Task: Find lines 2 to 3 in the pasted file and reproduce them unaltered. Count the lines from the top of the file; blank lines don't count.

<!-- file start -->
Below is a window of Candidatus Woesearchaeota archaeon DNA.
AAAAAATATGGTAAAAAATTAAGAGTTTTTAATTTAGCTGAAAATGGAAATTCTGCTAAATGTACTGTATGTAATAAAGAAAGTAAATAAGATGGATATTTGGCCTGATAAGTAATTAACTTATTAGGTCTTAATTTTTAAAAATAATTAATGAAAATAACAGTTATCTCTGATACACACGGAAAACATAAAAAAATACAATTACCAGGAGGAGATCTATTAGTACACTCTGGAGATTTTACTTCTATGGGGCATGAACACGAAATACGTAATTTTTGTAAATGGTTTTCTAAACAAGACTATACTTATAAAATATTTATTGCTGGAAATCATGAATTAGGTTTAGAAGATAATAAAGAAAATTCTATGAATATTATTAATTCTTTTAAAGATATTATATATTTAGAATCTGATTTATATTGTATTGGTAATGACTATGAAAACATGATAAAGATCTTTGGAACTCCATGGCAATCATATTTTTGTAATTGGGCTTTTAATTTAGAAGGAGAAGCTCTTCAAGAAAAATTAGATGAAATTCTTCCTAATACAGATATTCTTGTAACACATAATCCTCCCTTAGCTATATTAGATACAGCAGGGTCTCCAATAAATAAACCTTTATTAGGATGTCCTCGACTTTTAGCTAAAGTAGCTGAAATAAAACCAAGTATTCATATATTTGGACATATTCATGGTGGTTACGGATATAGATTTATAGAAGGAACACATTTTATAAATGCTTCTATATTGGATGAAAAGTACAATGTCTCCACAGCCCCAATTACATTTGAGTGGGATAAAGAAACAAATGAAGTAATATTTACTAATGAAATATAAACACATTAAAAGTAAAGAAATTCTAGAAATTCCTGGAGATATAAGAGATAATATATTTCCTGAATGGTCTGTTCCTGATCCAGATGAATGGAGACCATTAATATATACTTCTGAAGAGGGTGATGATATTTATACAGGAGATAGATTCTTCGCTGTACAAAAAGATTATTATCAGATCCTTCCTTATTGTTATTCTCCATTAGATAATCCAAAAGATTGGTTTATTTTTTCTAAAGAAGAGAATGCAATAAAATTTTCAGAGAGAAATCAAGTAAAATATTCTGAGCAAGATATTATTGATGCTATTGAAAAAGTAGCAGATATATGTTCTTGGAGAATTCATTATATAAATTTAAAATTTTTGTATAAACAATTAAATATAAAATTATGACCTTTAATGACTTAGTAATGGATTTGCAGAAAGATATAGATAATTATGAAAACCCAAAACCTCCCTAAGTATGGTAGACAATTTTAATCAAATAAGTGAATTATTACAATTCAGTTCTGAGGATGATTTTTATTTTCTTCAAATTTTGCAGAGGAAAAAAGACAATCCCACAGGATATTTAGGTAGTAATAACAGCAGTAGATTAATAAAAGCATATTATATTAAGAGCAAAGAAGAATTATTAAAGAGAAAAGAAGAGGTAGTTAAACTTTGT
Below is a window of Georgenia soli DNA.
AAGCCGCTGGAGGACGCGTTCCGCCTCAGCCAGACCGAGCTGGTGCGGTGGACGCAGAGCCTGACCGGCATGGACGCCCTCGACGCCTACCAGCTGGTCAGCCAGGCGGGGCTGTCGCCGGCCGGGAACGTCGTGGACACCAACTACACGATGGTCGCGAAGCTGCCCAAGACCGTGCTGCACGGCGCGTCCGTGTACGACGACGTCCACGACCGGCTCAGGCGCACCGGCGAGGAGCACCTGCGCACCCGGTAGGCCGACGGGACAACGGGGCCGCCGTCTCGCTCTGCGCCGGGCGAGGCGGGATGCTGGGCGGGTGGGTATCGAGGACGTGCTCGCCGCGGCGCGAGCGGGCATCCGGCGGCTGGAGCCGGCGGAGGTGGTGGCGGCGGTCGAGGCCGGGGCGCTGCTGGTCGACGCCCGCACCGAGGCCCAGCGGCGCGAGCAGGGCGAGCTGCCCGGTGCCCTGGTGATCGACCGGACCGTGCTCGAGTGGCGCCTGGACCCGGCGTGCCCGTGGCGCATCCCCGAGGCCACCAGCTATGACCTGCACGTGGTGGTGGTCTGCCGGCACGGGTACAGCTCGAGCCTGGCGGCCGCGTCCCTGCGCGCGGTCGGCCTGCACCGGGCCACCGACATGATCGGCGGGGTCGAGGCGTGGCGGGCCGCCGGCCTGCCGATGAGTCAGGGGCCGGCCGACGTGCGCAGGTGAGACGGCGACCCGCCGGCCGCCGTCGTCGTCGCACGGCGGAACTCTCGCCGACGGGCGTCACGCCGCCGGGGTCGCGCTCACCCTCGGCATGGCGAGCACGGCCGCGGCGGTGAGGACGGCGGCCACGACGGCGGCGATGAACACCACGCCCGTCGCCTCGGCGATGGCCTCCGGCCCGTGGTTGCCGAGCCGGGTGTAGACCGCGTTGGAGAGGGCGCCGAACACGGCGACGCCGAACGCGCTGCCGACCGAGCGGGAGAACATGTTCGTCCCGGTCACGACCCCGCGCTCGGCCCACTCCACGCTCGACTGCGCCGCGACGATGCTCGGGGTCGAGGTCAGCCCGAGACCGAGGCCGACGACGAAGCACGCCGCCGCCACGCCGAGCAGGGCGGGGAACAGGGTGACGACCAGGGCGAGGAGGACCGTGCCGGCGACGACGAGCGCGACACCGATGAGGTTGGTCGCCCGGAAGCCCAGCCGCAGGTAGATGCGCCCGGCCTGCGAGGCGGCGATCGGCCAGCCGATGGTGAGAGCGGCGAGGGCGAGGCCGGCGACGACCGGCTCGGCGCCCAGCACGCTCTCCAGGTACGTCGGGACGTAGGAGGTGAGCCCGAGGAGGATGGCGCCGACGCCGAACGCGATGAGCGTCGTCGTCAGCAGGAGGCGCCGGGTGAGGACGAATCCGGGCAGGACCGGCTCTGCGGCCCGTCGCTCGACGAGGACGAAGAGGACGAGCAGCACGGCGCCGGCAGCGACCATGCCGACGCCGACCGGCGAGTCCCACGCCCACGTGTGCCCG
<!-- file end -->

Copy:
AAAAAATATGGTAAAAAATTAAGAGTTTTTAATTTAGCTGAAAATGGAAATTCTGCTAAATGTACTGTATGTAATAAAGAAAGTAAATAAGATGGATATTTGGCCTGATAAGTAATTAACTTATTAGGTCTTAATTTTTAAAAATAATTAATGAAAATAACAGTTATCTCTGATACACACGGAAAACATAAAAAAATACAATTACCAGGAGGAGATCTATTAGTACACTCTGGAGATTTTACTTCTATGGGGCATGAACACGAAATACGTAATTTTTGTAAATGGTTTTCTAAACAAGACTATACTTATAAAATATTTATTGCTGGAAATCATGAATTAGGTTTAGAAGATAATAAAGAAAATTCTATGAATATTATTAATTCTTTTAAAGATATTATATATTTAGAATCTGATTTATATTGTATTGGTAATGACTATGAAAACATGATAAAGATCTTTGGAACTCCATGGCAATCATATTTTTGTAATTGGGCTTTTAATTTAGAAGGAGAAGCTCTTCAAGAAAAATTAGATGAAATTCTTCCTAATACAGATATTCTTGTAACACATAATCCTCCCTTAGCTATATTAGATACAGCAGGGTCTCCAATAAATAAACCTTTATTAGGATGTCCTCGACTTTTAGCTAAAGTAGCTGAAATAAAACCAAGTATTCATATATTTGGACATATTCATGGTGGTTACGGATATAGATTTATAGAAGGAACACATTTTATAAATGCTTCTATATTGGATGAAAAGTACAATGTCTCCACAGCCCCAATTACATTTGAGTGGGATAAAGAAACAAATGAAGTAATATTTACTAATGAAATATAAACACATTAAAAGTAAAGAAATTCTAGAAATTCCTGGAGATATAAGAGATAATATATTTCCTGAATGGTCTGTTCCTGATCCAGATGAATGGAGACCATTAATATATACTTCTGAAGAGGGTGATGATATTTATACAGGAGATAGATTCTTCGCTGTACAAAAAGATTATTATCAGATCCTTCCTTATTGTTATTCTCCATTAGATAATCCAAAAGATTGGTTTATTTTTTCTAAAGAAGAGAATGCAATAAAATTTTCAGAGAGAAATCAAGTAAAATATTCTGAGCAAGATATTATTGATGCTATTGAAAAAGTAGCAGATATATGTTCTTGGAGAATTCATTATATAAATTTAAAATTTTTGTATAAACAATTAAATATAAAATTATGACCTTTAATGACTTAGTAATGGATTTGCAGAAAGATATAGATAATTATGAAAACCCAAAACCTCCCTAAGTATGGTAGACAATTTTAATCAAATAAGTGAATTATTACAATTCAGTTCTGAGGATGATTTTTATTTTCTTCAAATTTTGCAGAGGAAAAAAGACAATCCCACAGGATATTTAGGTAGTAATAACAGCAGTAGATTAATAAAAGCATATTATATTAAGAGCAAAGAAGAATTATTAAAGAGAAAAGAAGAGGTAGTTAAACTTTGT
Below is a window of Georgenia soli DNA.